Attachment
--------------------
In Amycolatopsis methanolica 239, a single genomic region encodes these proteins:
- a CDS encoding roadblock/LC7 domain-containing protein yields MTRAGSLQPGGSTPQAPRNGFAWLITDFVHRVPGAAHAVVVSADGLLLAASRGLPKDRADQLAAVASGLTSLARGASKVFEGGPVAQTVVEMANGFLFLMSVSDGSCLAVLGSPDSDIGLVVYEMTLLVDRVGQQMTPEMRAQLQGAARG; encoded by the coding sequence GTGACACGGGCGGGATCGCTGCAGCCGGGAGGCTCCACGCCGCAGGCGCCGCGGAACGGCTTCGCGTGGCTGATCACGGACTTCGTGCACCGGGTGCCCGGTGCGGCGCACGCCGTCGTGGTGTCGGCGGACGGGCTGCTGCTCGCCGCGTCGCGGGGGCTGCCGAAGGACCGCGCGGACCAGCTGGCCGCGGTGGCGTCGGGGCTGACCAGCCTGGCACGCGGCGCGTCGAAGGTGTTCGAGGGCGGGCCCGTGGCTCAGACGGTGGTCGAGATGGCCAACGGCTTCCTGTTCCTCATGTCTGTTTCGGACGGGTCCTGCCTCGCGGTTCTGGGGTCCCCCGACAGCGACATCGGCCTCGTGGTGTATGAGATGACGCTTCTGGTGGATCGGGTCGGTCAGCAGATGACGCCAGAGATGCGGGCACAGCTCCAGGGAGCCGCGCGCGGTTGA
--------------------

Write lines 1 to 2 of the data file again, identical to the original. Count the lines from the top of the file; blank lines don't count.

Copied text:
In Amycolatopsis methanolica 239, a single genomic region encodes these proteins:
- a CDS encoding roadblock/LC7 domain-containing protein yields MTRAGSLQPGGSTPQAPRNGFAWLITDFVHRVPGAAHAVVVSADGLLLAASRGLPKDRADQLAAVASGLTSLARGASKVFEGGPVAQTVVEMANGFLFLMSVSDGSCLAVLGSPDSDIGLVVYEMTLLVDRVGQQMTPEMRAQLQGAARG; encoded by the coding sequence GTGACACGGGCGGGATCGCTGCAGCCGGGAGGCTCCACGCCGCAGGCGCCGCGGAACGGCTTCGCGTGGCTGATCACGGACTTCGTGCACCGGGTGCCCGGTGCGGCGCACGCCGTCGTGGTGTCGGCGGACGGGCTGCTGCTCGCCGCGTCGCGGGGGCTGCCGAAGGACCGCGCGGACCAGCTGGCCGCGGTGGCGTCGGGGCTGACCAGCCTGGCACGCGGCGCGTCGAAGGTGTTCGAGGGCGGGCCCGTGGCTCAGACGGTGGTCGAGATGGCCAACGGCTTCCTGTTCCTCATGTCTGTTTCGGACGGGTCCTGCCTCGCGGTTCTGGGGTCCCCCGACAGCGACATCGGCCTCGTGGTGTATGAGATGACGCTTCTGGTGGATCGGGTCGGTCAGCAGATGACGCCAGAGATGCGGGCACAGCTCCAGGGAGCCGCGCGCGGTTGA